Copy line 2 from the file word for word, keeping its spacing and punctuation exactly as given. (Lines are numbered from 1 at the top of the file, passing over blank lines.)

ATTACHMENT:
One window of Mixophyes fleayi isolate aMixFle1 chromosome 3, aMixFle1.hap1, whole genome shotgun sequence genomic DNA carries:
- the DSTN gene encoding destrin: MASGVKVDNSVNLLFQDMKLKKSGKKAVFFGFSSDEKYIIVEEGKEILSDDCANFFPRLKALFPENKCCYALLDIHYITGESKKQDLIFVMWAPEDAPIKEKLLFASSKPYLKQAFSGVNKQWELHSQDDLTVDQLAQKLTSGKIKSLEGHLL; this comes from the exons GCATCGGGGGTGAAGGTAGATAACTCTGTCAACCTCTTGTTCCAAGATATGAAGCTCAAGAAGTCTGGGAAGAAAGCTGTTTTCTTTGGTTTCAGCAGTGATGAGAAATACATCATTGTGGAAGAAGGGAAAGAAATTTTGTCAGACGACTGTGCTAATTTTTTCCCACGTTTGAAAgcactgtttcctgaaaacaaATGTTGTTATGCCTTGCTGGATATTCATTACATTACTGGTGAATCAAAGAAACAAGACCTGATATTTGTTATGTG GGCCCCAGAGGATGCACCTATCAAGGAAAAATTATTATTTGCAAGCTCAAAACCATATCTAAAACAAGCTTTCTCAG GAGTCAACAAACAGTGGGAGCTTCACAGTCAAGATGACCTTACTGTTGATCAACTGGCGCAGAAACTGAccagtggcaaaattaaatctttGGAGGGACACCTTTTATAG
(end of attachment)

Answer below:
- the DSTN gene encoding destrin: MASGVKVDNSVNLLFQDMKLKKSGKKAVFFGFSSDEKYIIVEEGKEILSDDCANFFPRLKALFPENKCCYALLDIHYITGESKKQDLIFVMWAPEDAPIKEKLLFASSKPYLKQAFSGVNKQWELHSQDDLTVDQLAQKLTSGKIKSLEGHLL; this comes from the exons GCATCGGGGGTGAAGGTAGATAACTCTGTCAACCTCTTGTTCCAAGATATGAAGCTCAAGAAGTCTGGGAAGAAAGCTGTTTTCTTTGGTTTCAGCAGTGATGAGAAATACATCATTGTGGAAGAAGGGAAAGAAATTTTGTCAGACGACTGTGCTAATTTTTTCCCACGTTTGAAAgcactgtttcctgaaaacaaATGTTGTTATGCCTTGCTGGATATTCATTACATTACTGGTGAATCAAAGAAACAAGACCTGATATTTGTTATGTG GGCCCCAGAGGATGCACCTATCAAGGAAAAATTATTATTTGCAAGCTCAAAACCATATCTAAAACAAGCTTTCTCAG GAGTCAACAAACAGTGGGAGCTTCACAGTCAAGATGACCTTACTGTTGATCAACTGGCGCAGAAACTGAccagtggcaaaattaaatctttGGAGGGACACCTTTTATAG